OTTAWA, Nov. 7, 2013 /CNW/ - David Langtry, Acting Chief Commissioner of the Canadian Human Rights Commission, issued the following message to staff today. In the interest of full transparency, he has decided to share it with Parliamentarians and the Canadian public:
"Over the past year and a half, I have engaged the entire staff of the Canadian Human Rights Commission in an ambitious initiative to re-define our vision so as to better serve Parliament and the people of Canada. This has culminated in a restructuring of our human rights work into two basic streams: Protection, and Promotion.
"Protection embraces all aspects of complaint processing, from intake to investigation to litigation before the Canadian Human Rights Tribunal and the Courts. It also includes our work as auditors of compliance with the Employment Equity Act by federally regulated employers. Promotion includes the work we do to foster understanding of the Canadian Human Rights Act whether through policy development, education, training, stakeholder relations, or public outreach.
"One vital area of our Promotion work flows from a recent Parliamentary amendment to the Canadian Human Rights Act to ensure that residents of First Nations communities enjoy the same protections as other people in Canada. This has been the role of our National Aboriginal Initiative, a division tasked with raising awareness of this change and ensuring it is well understood and effectively implemented.
"When Parliament passed the amendment in 2008, the Commission received a commitment to five years of funding to enable this work to proceed. That funding sunsets at the end of this fiscal year. However, our human rights work with First Nations communities and Aboriginal organizations will continue. Since the change, the Commission has received over 500 human rights complaints from Aboriginal people or groups representing their interests. I have said this before and will say it again: the challenges facing Canada's Aboriginal peoples constitute one of the most pressing, if not the most pressing human rights issue of our time. This work will continue.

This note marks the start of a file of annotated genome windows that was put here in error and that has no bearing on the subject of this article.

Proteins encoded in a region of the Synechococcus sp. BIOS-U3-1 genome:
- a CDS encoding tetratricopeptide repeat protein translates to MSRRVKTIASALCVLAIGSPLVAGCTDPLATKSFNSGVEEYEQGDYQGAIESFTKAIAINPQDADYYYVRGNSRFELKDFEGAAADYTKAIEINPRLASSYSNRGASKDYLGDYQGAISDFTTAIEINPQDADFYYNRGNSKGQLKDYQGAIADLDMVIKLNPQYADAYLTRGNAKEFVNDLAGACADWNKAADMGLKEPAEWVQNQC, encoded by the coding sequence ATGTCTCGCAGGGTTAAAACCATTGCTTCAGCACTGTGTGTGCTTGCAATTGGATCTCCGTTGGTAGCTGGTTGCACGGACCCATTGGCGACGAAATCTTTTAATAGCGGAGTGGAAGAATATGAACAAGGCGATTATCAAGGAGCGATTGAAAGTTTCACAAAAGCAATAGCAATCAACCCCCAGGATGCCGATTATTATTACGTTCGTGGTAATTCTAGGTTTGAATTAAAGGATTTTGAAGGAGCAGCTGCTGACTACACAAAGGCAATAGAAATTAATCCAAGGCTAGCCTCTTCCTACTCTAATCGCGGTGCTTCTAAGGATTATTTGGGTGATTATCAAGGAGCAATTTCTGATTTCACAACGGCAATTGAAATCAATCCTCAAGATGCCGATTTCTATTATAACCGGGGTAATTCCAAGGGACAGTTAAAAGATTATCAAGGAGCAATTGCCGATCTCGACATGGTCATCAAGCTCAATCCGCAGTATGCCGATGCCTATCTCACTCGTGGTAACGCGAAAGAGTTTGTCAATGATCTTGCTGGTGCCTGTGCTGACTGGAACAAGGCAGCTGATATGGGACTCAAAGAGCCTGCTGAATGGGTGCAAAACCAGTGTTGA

"The fact remains, however that like other federal departments and agencies, since 2010 the Commission has had to meet rising costs, including salary increases negotiated through collective bargaining, without a corresponding increase in operational funding.
"Beginning next year, we will be facing a shortfall of approximately $1.2 million. We have sought to address this in several ways. An efficiency review has resulted in hundreds of thousands of dollars in savings.
"Sadly, despite these efforts, I have been obliged to notify the Treasury Board and union leaders of the need for a workforce adjustment. Today, 25 highly valued members of our staff will receive affected letters. It is my hope, and conviction, that the vast majority of these employees will be matched to vacant positions in the Commission. Others may be matched with positions left vacant through early retirement or voluntary departure. It is my goal to ensure that as few as possible face job loss, so that our important work can continue with minimal disruption.
"I have the great fortune to be working at an organization that brings together some of the best talent anywhere, one that consistently scores near the top of public service employee engagement surveys. It is a great place to work, because we care about our people. And our people are passionate about their work. It will be a sad day for me, and for all of us, if we are unable to place some employees. We will be working to mitigate that outcome, for the benefit of those we serve: Parliament and the people of Canada."
SOURCE: Canadian Human Rights Commission
For further information:
Canadian Human Rights Commission